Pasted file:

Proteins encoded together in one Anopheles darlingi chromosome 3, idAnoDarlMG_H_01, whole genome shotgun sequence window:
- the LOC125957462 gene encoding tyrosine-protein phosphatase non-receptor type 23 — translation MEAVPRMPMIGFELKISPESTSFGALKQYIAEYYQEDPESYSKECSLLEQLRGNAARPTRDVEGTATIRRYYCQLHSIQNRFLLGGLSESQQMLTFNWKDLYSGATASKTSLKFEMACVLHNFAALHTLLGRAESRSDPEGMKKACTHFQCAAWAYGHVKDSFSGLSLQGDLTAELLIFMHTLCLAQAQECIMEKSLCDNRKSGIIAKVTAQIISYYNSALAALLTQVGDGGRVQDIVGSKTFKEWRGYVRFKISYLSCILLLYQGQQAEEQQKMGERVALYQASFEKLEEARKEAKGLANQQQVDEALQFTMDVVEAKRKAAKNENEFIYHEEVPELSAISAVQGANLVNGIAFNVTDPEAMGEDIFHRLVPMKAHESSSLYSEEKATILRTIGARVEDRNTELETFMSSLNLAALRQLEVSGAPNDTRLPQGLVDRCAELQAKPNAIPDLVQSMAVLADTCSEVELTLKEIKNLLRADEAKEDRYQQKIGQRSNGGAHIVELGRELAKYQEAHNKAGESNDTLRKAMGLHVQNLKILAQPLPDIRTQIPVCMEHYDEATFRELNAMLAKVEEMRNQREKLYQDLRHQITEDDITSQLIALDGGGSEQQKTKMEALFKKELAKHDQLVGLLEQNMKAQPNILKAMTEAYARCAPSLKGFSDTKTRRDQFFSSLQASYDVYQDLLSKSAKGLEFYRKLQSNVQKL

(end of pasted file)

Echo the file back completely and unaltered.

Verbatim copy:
Proteins encoded together in one Anopheles darlingi chromosome 3, idAnoDarlMG_H_01, whole genome shotgun sequence window:
- the LOC125957462 gene encoding tyrosine-protein phosphatase non-receptor type 23 — translation MEAVPRMPMIGFELKISPESTSFGALKQYIAEYYQEDPESYSKECSLLEQLRGNAARPTRDVEGTATIRRYYCQLHSIQNRFLLGGLSESQQMLTFNWKDLYSGATASKTSLKFEMACVLHNFAALHTLLGRAESRSDPEGMKKACTHFQCAAWAYGHVKDSFSGLSLQGDLTAELLIFMHTLCLAQAQECIMEKSLCDNRKSGIIAKVTAQIISYYNSALAALLTQVGDGGRVQDIVGSKTFKEWRGYVRFKISYLSCILLLYQGQQAEEQQKMGERVALYQASFEKLEEARKEAKGLANQQQVDEALQFTMDVVEAKRKAAKNENEFIYHEEVPELSAISAVQGANLVNGIAFNVTDPEAMGEDIFHRLVPMKAHESSSLYSEEKATILRTIGARVEDRNTELETFMSSLNLAALRQLEVSGAPNDTRLPQGLVDRCAELQAKPNAIPDLVQSMAVLADTCSEVELTLKEIKNLLRADEAKEDRYQQKIGQRSNGGAHIVELGRELAKYQEAHNKAGESNDTLRKAMGLHVQNLKILAQPLPDIRTQIPVCMEHYDEATFRELNAMLAKVEEMRNQREKLYQDLRHQITEDDITSQLIALDGGGSEQQKTKMEALFKKELAKHDQLVGLLEQNMKAQPNILKAMTEAYARCAPSLKGFSDTKTRRDQFFSSLQASYDVYQDLLSKSAKGLEFYRKLQSNVQKL